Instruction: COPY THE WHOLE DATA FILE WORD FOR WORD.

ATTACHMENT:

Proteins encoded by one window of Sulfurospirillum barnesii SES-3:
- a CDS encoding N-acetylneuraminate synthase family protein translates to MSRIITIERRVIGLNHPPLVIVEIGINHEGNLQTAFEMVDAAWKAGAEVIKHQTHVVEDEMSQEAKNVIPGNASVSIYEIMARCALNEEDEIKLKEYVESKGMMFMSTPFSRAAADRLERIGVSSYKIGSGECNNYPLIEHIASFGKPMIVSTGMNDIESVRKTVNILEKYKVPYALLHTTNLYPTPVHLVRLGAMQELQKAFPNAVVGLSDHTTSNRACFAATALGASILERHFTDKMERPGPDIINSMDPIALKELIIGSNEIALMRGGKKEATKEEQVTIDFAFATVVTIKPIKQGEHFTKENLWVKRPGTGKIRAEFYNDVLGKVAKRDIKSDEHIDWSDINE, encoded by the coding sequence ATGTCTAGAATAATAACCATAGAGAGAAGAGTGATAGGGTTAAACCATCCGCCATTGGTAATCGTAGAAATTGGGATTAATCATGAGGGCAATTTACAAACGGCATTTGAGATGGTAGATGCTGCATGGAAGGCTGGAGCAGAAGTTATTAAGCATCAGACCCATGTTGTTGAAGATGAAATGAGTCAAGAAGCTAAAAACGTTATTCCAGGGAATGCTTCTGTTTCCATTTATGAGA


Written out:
Proteins encoded by one window of Sulfurospirillum barnesii SES-3:
- a CDS encoding N-acetylneuraminate synthase family protein translates to MSRIITIERRVIGLNHPPLVIVEIGINHEGNLQTAFEMVDAAWKAGAEVIKHQTHVVEDEMSQEAKNVIPGNASVSIYEIMARCALNEEDEIKLKEYVESKGMMFMSTPFSRAAADRLERIGVSSYKIGSGECNNYPLIEHIASFGKPMIVSTGMNDIESVRKTVNILEKYKVPYALLHTTNLYPTPVHLVRLGAMQELQKAFPNAVVGLSDHTTSNRACFAATALGASILERHFTDKMERPGPDIINSMDPIALKELIIGSNEIALMRGGKKEATKEEQVTIDFAFATVVTIKPIKQGEHFTKENLWVKRPGTGKIRAEFYNDVLGKVAKRDIKSDEHIDWSDINE, encoded by the coding sequence ATGTCTAGAATAATAACCATAGAGAGAAGAGTGATAGGGTTAAACCATCCGCCATTGGTAATCGTAGAAATTGGGATTAATCATGAGGGCAATTTACAAACGGCATTTGAGATGGTAGATGCTGCATGGAAGGCTGGAGCAGAAGTTATTAAGCATCAGACCCATGTTGTTGAAGATGAAATGAGTCAAGAAGCTAAAAACGTTATTCCAGGGAATGCTTCTGTTTCCATTTATGAGA